Tuesday, December 25, 2018

Book Review: 'Dakota Son' by Mary Ramsey

Dakota Son by Mary Ramsey


‘Who am I kidding? I’m going to die alone in a hospital bed.’

California author Mary Ramsey served in the United States Air Force and has a BA degree in Cinema and now is a blogger, artist, and writer. Her characters are grounded in her fondness for unique superheroes—underrepresented minorities, LGBTQ, abuse victims, and so on. Mary lives in San Francisco.

Mary is one sensitive author - and person – and she shares that treasured trait with her readers in this deeply touching novel. She understands the implications of serious chronic illness and how life under constant stress affects not only the victim but also those surrounding the victim. She also champions the endurance and strength of the human spirit and how that factor can draw out the best in others as well as provide faith in the victim. 

The primary character, Dakota son, is Sean Foster, a North Dakota teenager who lives with cystic fibrosis, a disease that permanently damages the lungs. He copes with his illness and constant hospital visits with the help of his sister, Sara, and his girlfriend, Jen. While Sean battles with cystic fibrosis and is a heroic figure, he is also very flawed and fights against the self-pity that consumes him as he copes with his illness and the aftermath of being bullied at school. Sean is devastated when his true love, Jen, and her disabled military veteran father, Diego, who is abused by his wife, move to California. Sean decides to defy his mother and follow Jen to California, which changes Sean’s life in ways he couldn’t imagine. Add the character of Remy, Sean’s holistic nurse with a talent for healing wounded souls, and the story takes on a spiritual, near supernatural twist.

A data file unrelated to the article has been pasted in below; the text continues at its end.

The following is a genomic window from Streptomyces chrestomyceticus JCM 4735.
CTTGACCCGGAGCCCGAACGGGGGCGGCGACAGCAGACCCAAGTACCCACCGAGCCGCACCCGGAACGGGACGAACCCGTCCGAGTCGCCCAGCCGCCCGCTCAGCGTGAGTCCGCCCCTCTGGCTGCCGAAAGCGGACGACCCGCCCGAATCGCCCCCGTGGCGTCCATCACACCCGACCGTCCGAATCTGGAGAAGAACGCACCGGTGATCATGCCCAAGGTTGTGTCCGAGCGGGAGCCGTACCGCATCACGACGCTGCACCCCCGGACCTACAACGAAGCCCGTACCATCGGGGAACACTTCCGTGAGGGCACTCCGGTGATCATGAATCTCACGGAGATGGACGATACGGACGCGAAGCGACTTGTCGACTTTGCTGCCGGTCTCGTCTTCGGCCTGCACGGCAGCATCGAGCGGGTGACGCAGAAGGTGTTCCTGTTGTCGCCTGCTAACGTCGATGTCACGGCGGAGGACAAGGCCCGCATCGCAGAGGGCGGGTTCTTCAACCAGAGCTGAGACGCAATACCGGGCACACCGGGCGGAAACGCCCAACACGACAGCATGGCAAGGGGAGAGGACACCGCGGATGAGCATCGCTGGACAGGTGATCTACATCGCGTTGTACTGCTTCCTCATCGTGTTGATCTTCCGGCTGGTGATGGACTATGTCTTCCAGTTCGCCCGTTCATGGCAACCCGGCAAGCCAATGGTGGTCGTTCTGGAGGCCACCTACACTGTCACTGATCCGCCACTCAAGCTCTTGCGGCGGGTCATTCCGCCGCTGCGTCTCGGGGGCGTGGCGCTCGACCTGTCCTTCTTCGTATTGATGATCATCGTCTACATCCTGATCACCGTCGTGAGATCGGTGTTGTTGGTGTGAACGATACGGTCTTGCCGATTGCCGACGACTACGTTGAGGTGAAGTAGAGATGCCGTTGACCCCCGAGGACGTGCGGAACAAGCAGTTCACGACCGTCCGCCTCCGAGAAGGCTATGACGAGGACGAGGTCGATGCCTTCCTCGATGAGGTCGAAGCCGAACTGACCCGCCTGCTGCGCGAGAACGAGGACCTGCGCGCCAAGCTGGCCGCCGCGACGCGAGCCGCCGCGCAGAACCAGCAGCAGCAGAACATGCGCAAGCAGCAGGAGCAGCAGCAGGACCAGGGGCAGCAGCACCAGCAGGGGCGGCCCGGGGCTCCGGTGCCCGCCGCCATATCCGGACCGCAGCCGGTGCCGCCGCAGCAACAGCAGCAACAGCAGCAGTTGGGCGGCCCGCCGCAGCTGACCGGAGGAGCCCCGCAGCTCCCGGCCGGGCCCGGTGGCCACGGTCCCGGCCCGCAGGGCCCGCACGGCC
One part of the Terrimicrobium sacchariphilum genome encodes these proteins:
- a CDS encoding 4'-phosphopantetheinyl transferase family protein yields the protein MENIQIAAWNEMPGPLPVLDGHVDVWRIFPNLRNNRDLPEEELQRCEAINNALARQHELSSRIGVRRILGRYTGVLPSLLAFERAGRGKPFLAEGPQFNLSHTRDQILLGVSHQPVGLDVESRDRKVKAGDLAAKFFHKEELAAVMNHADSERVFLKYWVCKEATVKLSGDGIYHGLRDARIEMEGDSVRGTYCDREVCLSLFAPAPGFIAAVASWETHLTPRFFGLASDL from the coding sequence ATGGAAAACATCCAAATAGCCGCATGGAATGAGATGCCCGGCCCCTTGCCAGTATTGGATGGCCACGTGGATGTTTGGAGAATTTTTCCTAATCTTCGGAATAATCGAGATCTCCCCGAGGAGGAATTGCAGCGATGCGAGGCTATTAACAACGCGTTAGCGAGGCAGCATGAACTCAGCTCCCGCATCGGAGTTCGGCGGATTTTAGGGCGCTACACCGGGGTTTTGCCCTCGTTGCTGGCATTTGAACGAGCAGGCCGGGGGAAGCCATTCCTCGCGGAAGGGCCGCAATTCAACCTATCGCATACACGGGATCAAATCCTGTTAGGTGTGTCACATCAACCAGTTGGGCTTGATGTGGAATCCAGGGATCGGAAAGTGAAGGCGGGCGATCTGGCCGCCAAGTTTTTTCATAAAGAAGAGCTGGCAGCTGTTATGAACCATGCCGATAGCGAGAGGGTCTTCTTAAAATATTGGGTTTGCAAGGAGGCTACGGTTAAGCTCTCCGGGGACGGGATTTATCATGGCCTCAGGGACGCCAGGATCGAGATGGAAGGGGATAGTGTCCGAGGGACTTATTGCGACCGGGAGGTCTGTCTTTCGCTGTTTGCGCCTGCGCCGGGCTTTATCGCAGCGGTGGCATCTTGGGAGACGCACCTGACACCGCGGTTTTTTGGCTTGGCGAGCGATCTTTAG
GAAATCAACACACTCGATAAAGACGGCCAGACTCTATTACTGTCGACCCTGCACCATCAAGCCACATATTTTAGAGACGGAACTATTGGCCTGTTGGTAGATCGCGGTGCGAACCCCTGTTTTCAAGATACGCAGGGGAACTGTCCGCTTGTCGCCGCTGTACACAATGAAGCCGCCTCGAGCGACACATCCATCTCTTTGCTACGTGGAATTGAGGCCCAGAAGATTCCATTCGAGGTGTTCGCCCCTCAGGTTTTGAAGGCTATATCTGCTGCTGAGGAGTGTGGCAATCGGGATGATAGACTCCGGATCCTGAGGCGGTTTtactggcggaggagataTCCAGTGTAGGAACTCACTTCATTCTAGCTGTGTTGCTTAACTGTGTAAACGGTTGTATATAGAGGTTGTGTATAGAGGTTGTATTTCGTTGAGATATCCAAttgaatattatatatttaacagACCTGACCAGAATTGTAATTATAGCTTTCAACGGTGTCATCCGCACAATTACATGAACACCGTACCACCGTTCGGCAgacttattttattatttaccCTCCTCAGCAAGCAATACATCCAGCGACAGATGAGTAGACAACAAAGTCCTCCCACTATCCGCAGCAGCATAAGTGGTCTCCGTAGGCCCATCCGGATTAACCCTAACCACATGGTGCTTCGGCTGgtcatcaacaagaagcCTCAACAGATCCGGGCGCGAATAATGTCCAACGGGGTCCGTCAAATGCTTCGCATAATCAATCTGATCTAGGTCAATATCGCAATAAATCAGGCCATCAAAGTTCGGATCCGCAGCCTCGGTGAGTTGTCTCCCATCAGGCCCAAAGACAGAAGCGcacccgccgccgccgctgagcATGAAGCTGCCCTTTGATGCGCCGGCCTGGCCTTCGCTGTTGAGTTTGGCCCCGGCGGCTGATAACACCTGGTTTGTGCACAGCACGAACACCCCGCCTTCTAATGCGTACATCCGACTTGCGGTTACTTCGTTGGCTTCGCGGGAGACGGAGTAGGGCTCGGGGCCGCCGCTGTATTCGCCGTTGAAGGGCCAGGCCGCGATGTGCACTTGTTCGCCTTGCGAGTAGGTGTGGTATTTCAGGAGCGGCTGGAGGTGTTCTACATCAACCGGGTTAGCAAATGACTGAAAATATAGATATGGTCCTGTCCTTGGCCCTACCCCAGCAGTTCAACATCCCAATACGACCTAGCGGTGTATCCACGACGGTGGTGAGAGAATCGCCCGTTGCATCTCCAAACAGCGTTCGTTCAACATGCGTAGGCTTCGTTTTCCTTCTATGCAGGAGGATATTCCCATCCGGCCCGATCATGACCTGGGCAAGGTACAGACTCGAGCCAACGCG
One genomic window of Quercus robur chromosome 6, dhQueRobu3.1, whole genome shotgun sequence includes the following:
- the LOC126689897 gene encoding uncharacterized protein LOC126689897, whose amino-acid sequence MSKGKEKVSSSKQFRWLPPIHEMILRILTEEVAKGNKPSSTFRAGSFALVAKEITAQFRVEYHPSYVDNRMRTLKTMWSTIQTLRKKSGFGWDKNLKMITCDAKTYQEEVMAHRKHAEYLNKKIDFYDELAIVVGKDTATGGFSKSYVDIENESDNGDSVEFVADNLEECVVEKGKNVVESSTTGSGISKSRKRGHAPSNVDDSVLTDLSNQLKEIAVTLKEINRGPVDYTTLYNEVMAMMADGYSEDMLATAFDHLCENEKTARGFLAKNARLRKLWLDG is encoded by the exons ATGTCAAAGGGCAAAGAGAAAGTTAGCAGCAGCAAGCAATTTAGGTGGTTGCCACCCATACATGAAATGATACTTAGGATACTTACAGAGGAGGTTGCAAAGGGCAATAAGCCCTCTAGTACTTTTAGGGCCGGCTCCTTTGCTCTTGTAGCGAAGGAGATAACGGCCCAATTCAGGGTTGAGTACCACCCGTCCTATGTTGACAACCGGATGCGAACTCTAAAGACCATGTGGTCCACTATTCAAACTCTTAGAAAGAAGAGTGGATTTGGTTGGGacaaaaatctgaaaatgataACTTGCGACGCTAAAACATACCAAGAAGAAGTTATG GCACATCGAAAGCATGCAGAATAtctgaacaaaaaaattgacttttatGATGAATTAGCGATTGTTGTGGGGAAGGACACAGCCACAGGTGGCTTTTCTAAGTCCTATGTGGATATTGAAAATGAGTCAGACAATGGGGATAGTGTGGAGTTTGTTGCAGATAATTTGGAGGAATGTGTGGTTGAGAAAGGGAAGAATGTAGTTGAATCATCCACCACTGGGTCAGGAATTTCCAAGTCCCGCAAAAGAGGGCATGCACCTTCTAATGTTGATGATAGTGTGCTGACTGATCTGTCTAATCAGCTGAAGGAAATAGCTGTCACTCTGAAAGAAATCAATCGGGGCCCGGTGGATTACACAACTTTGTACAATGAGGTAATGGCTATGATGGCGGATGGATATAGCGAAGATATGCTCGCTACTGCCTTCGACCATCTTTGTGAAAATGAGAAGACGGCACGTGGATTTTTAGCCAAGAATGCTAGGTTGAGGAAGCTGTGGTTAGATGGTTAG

An example of Mary’s writing follows – ‘It was a beautiful day in North Dakota. The sun was shining, the birds were singing, and I had just puked all over myself. Again. You’d think that after fifteen years of living with chronic illness, I’d be used to my body. But no, cystic fibrosis has a mind of its own. The worst thing? As I lay in bed, my stupid bag IV bag was blocking the view of my gymnastics medals and trophies. Not that I stood any shot of making the team this year. Freshman year I was considered a protégée; this year I’m the freak who fell asleep in the locker room. That’s CF—one minute I feel superhuman (or at least human), but the next minute I feel so tired I can barely run through my routines. Then we have today. I’m fairly certain I’m not going to survive long enough to compete for a spot on the competition roster. My head pounded as the sunlight hit my eyes. “Sara, I need you!” Like magic, Sara was already pulling the blankets off my body.

Written in eloquent prose, DAKOTA SON is a superb novel by a fresh and very gifted writer. Highly Recommended. 






Editor's note: This review has been published with the permission of Grady Harp. Like what you read? Subscribe to the SFRB's free daily email notice so you can be up-to-date on our latest articles. Scroll up this page to the sign-up field on your right.